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Rice crispy treats were not my favorite thing as a kid… I know, I know. I was a strange one. If that threw you, brace your self for this bomb. I also did not like Lucky Charms, Frosted Flakes, Froot Loops, or that pink, sugary milk that they left at the bottom of the bowl. Where’s my Crunchy Corn Bran? (Yes, that was an actual cereal, that I LOVED. Funny note? Very few people my age know of this cereal, but Ryan knew of it and liked it! However, he also still likes to eat Reese’s Puffs for breakfast, so we aren’t 100% on the same cereal page.)
What are ya gonna do?
Part One: We discuss my issues with the popular treat
My beef with those popular marshmallow squares were that they usually more closely resembled bricks than any sort of party snack. They were dense, tough and jawbreakingly chewy. More than once I scraped up the roof of my mouth trying to gnaw thru one of those bad boys. And, to add insult to injury, rice crispy treats were just so damn sweet! So I said bye bye bye to that part of my childhood and gave up on the crunchy, sugar bars.
Part Two: In which I go on an alcohol induced tangent
But, as is my nature, I will unexplainably start to crave something I otherwise would never think to pursue. It’s how I got started on my beer drinking phase – I entered the grocery store looking for a pint of ice cream and I left with a six pack of Sierra Nevada’s Pale Ale. No idea why, or what came over me – a person who had previously been repulsed by even the smell of beer. A switch just flipped, right there in the freezer aisle of Safeway, and a beer enjoyer I became.
Beer has of late lost most of it’s appeal to me – although I still love to do tastings with my brother-in-law, an avid and enthusiastic beer connoisseur, who manages to procure some fairly amazing offerings. Since then, I’ve moved on to finer spirits, such as: tequila. I’ll take a good sipping tequila or a refreshing Paloma over just about any other “adult beverage” you could possible offer.
Anywaaaay… back to the marshmallows!
I wanted to repair the rift between myself and the Treat. The first step was to acknowledge our issues and then figure out how to reconcile those differences.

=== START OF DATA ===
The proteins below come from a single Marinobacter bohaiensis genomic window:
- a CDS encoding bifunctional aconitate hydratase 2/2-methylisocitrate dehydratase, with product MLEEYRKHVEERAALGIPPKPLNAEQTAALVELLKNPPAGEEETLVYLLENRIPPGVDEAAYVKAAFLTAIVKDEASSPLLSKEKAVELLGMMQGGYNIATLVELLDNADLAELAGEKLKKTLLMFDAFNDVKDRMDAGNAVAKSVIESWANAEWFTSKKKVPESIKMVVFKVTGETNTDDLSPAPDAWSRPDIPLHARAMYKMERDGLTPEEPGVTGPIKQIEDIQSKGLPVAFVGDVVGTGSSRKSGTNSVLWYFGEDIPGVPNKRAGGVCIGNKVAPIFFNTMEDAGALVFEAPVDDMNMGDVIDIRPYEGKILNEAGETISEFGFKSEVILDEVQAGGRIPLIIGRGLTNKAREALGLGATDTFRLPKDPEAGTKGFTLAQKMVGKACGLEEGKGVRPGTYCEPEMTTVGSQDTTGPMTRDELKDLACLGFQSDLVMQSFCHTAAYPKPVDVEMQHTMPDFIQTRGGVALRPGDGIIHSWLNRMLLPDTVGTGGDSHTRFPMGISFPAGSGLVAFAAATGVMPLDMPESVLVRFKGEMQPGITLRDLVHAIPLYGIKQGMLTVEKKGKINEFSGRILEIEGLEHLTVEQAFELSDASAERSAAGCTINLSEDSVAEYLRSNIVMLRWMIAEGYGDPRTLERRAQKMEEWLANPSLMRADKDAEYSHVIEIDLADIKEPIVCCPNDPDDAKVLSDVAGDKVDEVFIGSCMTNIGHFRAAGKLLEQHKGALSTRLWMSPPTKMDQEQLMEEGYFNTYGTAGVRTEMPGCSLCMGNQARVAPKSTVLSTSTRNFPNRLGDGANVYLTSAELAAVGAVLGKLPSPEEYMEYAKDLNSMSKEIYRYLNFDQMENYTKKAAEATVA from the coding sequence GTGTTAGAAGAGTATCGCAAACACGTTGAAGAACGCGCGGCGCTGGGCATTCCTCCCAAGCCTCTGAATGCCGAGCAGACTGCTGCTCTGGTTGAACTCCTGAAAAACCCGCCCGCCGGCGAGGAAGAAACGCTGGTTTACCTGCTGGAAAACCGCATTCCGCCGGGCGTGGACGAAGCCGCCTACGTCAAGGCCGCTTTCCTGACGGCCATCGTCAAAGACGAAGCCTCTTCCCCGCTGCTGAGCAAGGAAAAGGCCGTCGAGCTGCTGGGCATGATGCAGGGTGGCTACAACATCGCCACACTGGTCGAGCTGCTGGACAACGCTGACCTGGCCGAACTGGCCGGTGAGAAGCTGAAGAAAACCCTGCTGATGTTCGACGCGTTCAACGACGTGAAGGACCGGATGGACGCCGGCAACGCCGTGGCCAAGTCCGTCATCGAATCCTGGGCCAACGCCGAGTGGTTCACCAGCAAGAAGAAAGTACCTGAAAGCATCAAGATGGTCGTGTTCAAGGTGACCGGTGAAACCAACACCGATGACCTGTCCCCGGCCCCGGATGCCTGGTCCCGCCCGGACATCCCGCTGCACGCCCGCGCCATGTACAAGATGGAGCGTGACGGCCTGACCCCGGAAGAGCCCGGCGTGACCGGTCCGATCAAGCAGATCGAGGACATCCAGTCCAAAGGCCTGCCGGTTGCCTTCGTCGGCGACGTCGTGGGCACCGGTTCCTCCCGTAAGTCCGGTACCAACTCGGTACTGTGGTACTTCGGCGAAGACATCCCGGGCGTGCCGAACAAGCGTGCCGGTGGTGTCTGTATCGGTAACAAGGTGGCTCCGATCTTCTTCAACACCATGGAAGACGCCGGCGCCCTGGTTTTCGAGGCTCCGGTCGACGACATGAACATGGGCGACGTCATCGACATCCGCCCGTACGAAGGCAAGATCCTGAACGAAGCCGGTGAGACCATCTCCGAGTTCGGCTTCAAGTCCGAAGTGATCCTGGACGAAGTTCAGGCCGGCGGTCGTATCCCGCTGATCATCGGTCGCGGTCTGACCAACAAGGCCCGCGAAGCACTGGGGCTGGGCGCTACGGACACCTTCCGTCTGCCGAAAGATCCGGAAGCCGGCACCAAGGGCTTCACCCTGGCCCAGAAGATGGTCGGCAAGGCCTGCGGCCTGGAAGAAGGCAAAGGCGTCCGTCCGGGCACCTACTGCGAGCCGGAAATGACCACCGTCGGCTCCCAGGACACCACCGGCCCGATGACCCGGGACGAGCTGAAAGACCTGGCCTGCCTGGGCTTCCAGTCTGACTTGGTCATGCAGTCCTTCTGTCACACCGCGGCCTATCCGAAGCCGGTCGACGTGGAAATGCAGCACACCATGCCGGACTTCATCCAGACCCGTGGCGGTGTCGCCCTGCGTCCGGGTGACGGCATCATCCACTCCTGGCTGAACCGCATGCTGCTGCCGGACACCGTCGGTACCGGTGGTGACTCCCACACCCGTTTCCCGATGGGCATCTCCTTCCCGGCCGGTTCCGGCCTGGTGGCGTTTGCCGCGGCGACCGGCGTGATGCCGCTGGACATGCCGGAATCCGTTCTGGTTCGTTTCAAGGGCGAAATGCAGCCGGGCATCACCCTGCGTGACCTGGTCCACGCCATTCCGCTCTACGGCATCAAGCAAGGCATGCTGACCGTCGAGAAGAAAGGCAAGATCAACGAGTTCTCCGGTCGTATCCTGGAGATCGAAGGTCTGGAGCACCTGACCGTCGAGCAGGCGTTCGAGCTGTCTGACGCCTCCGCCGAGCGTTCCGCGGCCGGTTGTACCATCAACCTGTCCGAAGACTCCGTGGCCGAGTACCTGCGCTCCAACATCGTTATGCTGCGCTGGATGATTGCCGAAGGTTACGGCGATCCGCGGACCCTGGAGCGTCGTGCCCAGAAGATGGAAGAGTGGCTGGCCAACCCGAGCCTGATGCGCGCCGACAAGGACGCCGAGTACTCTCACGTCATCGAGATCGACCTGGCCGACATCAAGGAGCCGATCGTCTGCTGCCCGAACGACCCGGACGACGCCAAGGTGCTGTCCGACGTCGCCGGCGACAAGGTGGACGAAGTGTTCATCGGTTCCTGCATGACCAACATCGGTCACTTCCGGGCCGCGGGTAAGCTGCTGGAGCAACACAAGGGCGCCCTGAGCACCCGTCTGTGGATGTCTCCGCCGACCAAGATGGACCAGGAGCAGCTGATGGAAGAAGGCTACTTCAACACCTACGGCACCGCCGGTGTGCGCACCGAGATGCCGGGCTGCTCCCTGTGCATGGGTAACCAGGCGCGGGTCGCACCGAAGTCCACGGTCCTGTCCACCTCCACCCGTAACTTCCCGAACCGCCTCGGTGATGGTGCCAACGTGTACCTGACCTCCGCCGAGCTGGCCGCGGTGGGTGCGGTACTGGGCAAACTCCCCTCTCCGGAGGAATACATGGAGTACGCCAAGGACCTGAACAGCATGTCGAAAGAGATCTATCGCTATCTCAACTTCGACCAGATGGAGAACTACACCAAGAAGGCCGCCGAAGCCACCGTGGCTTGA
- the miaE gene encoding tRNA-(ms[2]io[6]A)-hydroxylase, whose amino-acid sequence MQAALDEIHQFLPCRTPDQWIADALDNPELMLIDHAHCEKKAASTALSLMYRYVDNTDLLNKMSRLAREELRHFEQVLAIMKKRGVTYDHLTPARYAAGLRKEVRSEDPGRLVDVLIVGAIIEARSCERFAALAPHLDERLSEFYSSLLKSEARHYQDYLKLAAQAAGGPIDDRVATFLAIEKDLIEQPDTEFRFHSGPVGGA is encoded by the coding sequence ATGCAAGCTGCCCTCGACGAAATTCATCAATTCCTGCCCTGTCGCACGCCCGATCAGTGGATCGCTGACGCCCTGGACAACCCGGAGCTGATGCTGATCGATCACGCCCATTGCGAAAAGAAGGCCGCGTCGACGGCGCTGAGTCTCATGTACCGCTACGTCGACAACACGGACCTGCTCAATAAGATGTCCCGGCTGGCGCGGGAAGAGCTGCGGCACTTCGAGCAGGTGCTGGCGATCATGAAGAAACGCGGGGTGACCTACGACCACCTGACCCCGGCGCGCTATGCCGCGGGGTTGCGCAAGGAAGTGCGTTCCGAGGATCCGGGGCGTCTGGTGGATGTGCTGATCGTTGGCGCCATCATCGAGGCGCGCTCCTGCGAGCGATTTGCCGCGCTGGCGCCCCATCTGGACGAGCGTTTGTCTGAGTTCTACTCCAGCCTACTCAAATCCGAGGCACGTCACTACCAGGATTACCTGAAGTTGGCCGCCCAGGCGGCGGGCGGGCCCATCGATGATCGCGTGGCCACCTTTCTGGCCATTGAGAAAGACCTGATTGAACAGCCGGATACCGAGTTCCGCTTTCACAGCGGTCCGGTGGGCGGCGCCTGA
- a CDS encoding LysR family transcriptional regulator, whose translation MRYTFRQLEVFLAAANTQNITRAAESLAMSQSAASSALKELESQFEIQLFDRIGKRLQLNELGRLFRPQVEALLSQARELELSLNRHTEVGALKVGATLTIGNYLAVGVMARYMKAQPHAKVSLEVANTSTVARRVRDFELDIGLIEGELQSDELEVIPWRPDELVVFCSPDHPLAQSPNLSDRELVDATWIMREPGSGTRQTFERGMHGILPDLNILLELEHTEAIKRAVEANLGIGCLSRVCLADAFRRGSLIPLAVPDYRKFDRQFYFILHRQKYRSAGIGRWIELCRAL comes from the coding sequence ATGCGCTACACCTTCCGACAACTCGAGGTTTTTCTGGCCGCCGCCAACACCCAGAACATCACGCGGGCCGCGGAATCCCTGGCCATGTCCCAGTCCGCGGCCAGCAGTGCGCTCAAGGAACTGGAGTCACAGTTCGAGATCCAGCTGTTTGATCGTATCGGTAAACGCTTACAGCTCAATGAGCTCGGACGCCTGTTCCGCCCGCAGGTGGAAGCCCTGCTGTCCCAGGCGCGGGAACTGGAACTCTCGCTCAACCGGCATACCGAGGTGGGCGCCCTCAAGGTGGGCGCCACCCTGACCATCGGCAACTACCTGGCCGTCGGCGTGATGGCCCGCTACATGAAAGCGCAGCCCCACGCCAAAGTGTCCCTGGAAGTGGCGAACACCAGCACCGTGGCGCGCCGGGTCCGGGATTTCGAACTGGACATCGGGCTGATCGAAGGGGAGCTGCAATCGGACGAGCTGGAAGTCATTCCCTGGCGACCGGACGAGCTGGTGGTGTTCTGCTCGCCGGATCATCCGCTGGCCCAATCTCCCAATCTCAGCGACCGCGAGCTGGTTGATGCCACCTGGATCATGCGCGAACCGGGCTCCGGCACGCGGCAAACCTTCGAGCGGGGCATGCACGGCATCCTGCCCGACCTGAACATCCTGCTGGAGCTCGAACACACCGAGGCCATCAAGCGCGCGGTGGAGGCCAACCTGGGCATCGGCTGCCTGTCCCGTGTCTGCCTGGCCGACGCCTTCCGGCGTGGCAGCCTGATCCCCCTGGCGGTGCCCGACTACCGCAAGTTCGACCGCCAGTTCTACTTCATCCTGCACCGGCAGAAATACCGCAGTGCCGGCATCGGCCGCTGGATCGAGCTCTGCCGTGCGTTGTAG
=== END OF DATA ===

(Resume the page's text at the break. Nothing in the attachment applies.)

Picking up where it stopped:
Increase the Marshmallow Factor.
How do you solve a problem like dry, tough cereal treats?
More of one thing, less of another! That would be the basic ratio. In this case I upped the amount of mini marshmallow puffs used and hit on the idea of using the left over marshmallow creme that had been languishing in my cupboard since a very ill-advised Christmas fudge fiasco months earlier. As a final flourish, I decided to hold back some of the marshmallows from the melting pot to scatter thru out the dry cereal. When finished, the unmelted ‘mallows become springy little pockets of joy and add depth and texture to a previously one note bar.
If you increase the amount of marshmallow you are going to have to increase the amount of butter. I thought, while I was at it why not make it brown butter!? Success. I can confidently add rice crispy treats to the list of things brown butter absolutely belongs in. I finished off the makeover with a dash of salt and a splash of Mexican vanilla. Voilà! The result of a few easy changes and a couple added minutes? A gooey, silky, salty-sweet bar with a gorgeous depth of flavor and a crispy crunch that will not injure you.
Salted Brown Butter Rice Crispy Treats
- 5 oz butter, salted (10 TBS)
- 24 oz mini marshmallows (12 cups)
- 1 cup marshmallow creme
- 1/2 tsp salt sea salt or pink himalayan salt
- 1 1/2 tsp vanilla extract
- 12 cups rice crispy cereal
- Let's get sticky!
- Pour the rice crispy cereal into a large heat proof bowl along with 2 cups of the mini marshmallows. Mix together.
- In a large pot, brown the butter!
- When the butter is browned remove from heat and mix in the remaining marshmallows, the marshmallow creme, the salt and vanilla. Fold together. The residual heat from the butter should start to melt the marshmallows. If nessesary return the marshmallow mixture to low heat and stir gently until the marshmallows have all melted and the mixture is smooth.
- Pour the marshmallow goo into the cereal and mix together. A silicone spatula is my weapon of choice for this particular task. Don't use your bare hands, that will just lead to a frustrating situation in which a majority of the cereal will take up seemingly permanent residence between your fingers.
- Quickly spread into prepared pan and press gently to even out.
- Let cool, cut into bars, squares, triangles, or any manner of trapezoid/quadrangle you desire – what ever shape you choose prepare to revisit your childhood in a super sophisticated flashback!
Notes from my kitchen
Make sure you don’t over cook the marshmallows – low and slow is the way to go. Marshmallows that are exposed to excess heat start to loose their stretchy-springy nature and when they re-solidify its usually in a more crunchy, ridged form.
This recipe makes enough to FILL a 9×13 pan with some leftover. the excess can be pressed into a loaf pan, a cake round, cupcake tins, or rolled into bite sized pieces and eaten like popcorn!
When pressing the mixture into the pan, do so firmly but gently. Cramming it all down will lend to it becoming a denser, tougher bar.
Using a scrap of parchment paper will help press the sticky mess into submission without it adhering to your hand.
Have fun! Enjoy!